Water quality specialist speaks about sedimentation problems
The water quality and sedimentation specialist for the Sulphur River Basin Authority spoke about the amount of sedimentation in Wright Patman Lake during Tuesday’s regular meeting of Friends United for a Safe Environment.
Dr. Mike Buttrem, who has worked with SRBA and the Clean Rivers Program for many years, explained how sedimentation ends up in the lake, which serves as the area’s primary water source. He pointed to a map that showed the North Sulphur River Basin where Sulphur Creek used to flow.
“In 1928, the Sulphur Improvement District was created,” Buttrem said. It was also known as Fannin, Lamar and Delta County Levee District 3.
“When they created that, they channelized 18.6 miles of the creek, which flows right into Wright Patman Lake,” he said, adding that the channel was cut to be 16 feet wide and 10 feet deep. “When they did it, the engineers told them it was going to be a catastrophe. Because when you straighten out streams, you create problems. Now, of course, you do.”
He showed a slide of that portion of the North Sulphur River, which now measures approximately 300 feet wide and 60 to 80 feet deep. While it was straightened to keep the creek from flooding the farmland along the river, Buttrem said the action caused a steep loss
The engineers told them it was going to be a catastrophe. Because when you straighten out streams, you create problems.” —Dr. Mike Buttrem
for those farmers.
“Three thousand acres of land have been lost, which is 180,000 acre-feet of soil,” he said. That material flowed down into Lake Wright Patman, where studies have shown it is holding less water than in the 1960s, when it was created by putting a dam on the Sulphur River.
Buttrem also showed a slide of Texarkana Water Utilities’ intake structure on the northeast portion of the lake, which was surrounded by sediment. He said it’s basically a concrete trough with a metal grate over it where water flows into a tube where it’s pumped to the water treatment station. He pointed out that that area fills with sediment and that International Paper paid to have it cleared out a few years ago so they could get water for operations.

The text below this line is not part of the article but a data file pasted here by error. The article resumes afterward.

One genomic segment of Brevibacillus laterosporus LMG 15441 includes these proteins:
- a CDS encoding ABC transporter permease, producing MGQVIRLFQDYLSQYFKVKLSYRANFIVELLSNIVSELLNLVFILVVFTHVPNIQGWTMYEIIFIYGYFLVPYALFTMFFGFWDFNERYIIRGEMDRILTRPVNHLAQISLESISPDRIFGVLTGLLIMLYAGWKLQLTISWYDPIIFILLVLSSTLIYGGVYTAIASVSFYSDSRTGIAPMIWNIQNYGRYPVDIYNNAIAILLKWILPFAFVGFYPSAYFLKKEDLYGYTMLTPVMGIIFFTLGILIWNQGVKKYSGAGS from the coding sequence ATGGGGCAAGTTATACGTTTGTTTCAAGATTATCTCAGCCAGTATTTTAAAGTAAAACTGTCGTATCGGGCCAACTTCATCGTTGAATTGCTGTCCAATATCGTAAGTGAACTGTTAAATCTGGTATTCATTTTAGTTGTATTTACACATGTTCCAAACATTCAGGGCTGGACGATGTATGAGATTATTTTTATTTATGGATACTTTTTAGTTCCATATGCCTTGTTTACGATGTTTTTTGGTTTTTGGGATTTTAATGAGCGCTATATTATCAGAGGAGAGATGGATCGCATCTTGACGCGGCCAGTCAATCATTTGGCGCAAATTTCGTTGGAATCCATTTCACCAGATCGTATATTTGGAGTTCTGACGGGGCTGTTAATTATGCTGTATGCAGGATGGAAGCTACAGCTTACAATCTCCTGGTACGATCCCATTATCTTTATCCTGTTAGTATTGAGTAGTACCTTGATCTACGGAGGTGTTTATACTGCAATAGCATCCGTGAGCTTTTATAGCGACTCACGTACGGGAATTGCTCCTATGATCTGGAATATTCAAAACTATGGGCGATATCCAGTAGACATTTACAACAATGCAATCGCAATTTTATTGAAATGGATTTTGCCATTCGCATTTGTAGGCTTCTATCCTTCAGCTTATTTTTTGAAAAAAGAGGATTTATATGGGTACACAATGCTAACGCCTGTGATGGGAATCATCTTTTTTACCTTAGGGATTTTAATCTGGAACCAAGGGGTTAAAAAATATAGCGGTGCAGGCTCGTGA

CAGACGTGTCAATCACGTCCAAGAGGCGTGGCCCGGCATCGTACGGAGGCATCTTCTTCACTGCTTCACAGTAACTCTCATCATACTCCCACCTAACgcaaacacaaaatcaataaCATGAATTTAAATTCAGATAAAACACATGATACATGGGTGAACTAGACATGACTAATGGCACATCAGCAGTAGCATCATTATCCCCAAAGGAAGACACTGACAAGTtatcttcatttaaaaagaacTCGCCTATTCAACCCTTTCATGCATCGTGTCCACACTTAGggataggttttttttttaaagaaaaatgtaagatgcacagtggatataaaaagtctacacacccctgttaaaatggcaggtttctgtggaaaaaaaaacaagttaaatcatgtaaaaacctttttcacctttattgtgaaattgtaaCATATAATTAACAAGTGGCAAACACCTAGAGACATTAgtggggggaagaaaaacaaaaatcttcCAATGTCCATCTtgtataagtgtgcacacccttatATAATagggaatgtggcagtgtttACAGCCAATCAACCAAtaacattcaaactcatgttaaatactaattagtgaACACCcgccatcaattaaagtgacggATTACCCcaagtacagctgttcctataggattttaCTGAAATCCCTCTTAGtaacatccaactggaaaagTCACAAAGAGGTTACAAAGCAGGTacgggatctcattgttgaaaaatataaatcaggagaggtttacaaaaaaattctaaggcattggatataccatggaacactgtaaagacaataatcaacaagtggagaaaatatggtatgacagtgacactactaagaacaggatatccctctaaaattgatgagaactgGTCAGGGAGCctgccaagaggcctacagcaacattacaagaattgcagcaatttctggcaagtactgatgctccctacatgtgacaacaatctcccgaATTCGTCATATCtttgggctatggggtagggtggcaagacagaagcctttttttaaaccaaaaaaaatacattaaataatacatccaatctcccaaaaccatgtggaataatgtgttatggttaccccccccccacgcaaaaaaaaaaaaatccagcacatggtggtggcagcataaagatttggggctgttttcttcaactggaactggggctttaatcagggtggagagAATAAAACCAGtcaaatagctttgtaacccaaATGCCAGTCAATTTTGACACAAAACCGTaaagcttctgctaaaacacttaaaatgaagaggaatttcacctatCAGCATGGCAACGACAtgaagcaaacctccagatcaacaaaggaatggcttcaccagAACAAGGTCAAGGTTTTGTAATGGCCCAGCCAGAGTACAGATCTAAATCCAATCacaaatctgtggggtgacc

“International Paper wanted them to release water so they could dump their ponds in the river over in Arkansas, and they had to have a certain amount of water coming down through there for regulations. They came along and they paid to have that sediment dredged out so they could let some more water out. It cost half a million dollars to dredge it,” he said, pointing at the slide. “If you didn’t believe in sedimentation before, now you can actually see it, see the impact, and it’s costing money to go in and remove the sediment. Not only that, but you’re losing a lot of your property.”
Another slide during the presentation was of the Texas Water Development Board’s 2017 State Water Plan, which shows a negative 39 percent change in the available water in Sulphur River Basin.
“That’s a huge number. That means that our basin has a lot of problems,” he said. “Almost all that number—I went back and looked at the data part— almost all of it comes from Wright Patman Lake. If you go up to Jim Chapman Lake and the upper part of the basin, it’s almost zero up there. No percentage at all. But Wright Patman is where it is. We have a huge sedimentation problem. Sure enough, looking around the water intake structure, we definitely have one. You can see it.”
The next FUSE meeting is scheduled for Jan. 9, 2018.
Dr. Mike Buttrem, sedimentation and water quality specialist for the Sulphur River Basin Authority, speaks at Tuesday’s meeting of Friends United for a Safe Environment. Buttrem explained how the straightening of a portion of the Sulphur River...